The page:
For 1 Year, 100 Movies, I will watch all of AFI’s 100 Years, 100 Movies list (compiled in 2007) in one year- and will complete a goal on my 2013 Manifesto. Come along on the ride with me- oh, and please pass the popcorn!
Narrated by Alvy Singer (Woody Allen), the charming neurotic middle-aged two-time divorcee, “Annie Hall” explores the difficulty of relationships. It says how they are never as bad as we thought they were once broken up, or never as good as we think they will be while in them. The film centers on the relationship between Alvy and the awkward titular character, Annie Hall (Diane Keaton). The film starts after the two have been dating for awhile, and the everyday minor annoyances are becoming the big elephant in the room. The cracks in the relationship form and grow. It’s only a matter of time before they break up, then get back together, then break up again. The ending leaves us with the pleasant melancholy that can come from remembering a past relationship- or a closed chapter in our life.
Both Keaton’s and Allen’s performances are great. They were friends in real life, who had dated briefly and the vibrancy and comfort of that real relationship shines through on screen. This film is all about their relationship- and is why Allen was disappointed with the result. According to him it was meant to be about what goes on inside a guy’s mind. I however, thought it was a great relationship movie. Case in point, I did not recognize Diane Keaton as the lead actress for the entire film and she is one of my favorite actresses. In line with that thought- Jeff Goldblum was in a shot for approximately 4.3 seconds and I recognized him instantly. Clearly I missed 90% of the enjoyment of this film, so I immediately pushed ‘play’ again and watched it with fresh eyes. I feel like this is a film some might try to over-analyze, like some of the characters do for films in the movie. At the end of the day I think this movie is just Woody Allen being Woody Allen- creating a clever and interesting film with a good plot.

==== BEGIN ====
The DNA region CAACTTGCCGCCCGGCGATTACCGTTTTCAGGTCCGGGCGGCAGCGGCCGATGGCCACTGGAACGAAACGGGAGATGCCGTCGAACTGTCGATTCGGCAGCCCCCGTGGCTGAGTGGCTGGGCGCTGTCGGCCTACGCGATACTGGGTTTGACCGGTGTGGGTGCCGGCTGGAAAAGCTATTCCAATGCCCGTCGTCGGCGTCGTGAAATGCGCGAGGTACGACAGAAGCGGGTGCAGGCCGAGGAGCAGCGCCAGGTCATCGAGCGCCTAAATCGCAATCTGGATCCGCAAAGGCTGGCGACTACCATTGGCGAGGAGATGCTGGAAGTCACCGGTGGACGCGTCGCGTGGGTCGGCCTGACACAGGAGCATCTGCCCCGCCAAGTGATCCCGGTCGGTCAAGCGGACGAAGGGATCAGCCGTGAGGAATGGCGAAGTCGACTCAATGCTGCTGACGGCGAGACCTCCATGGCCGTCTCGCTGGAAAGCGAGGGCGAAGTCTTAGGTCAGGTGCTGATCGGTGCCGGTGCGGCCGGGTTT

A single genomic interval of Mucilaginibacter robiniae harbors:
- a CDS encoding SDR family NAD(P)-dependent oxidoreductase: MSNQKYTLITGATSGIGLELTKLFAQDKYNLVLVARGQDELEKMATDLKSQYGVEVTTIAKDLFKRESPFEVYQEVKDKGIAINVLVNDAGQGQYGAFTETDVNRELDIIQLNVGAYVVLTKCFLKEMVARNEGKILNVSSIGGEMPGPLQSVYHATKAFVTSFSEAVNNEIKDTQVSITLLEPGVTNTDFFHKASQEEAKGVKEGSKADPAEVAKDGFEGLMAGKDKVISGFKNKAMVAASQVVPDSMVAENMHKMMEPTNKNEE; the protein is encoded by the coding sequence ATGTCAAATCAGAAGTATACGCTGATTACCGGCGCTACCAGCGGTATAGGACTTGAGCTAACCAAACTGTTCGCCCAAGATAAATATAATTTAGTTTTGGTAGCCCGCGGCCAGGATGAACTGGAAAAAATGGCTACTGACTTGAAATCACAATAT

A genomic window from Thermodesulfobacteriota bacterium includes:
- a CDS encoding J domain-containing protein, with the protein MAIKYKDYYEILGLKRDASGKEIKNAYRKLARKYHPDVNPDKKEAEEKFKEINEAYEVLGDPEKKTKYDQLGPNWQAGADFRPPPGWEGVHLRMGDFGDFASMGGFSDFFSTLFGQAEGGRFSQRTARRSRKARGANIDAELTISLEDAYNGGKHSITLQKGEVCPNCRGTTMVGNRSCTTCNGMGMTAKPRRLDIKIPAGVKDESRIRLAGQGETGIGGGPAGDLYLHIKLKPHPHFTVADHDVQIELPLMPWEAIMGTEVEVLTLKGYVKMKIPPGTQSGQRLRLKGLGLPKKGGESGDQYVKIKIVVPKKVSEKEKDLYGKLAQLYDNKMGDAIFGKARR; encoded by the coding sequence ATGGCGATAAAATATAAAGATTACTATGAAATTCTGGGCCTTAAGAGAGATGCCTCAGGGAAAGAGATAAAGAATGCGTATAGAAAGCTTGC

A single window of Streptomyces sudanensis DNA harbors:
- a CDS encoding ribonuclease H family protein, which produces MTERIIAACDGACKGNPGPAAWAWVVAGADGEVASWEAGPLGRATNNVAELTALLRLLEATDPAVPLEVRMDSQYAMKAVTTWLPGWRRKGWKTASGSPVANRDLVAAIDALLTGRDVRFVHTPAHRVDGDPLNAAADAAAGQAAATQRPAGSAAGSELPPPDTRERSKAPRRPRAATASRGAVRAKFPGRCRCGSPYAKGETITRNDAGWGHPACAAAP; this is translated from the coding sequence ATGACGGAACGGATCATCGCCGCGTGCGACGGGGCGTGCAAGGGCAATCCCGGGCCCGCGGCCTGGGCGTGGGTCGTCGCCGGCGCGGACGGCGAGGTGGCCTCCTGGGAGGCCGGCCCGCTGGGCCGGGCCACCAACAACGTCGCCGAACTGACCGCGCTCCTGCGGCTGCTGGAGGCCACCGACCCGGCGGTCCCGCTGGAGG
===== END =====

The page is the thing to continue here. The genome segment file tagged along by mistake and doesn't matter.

In my humble, non-professional, average movie-goer opinion this movie earns: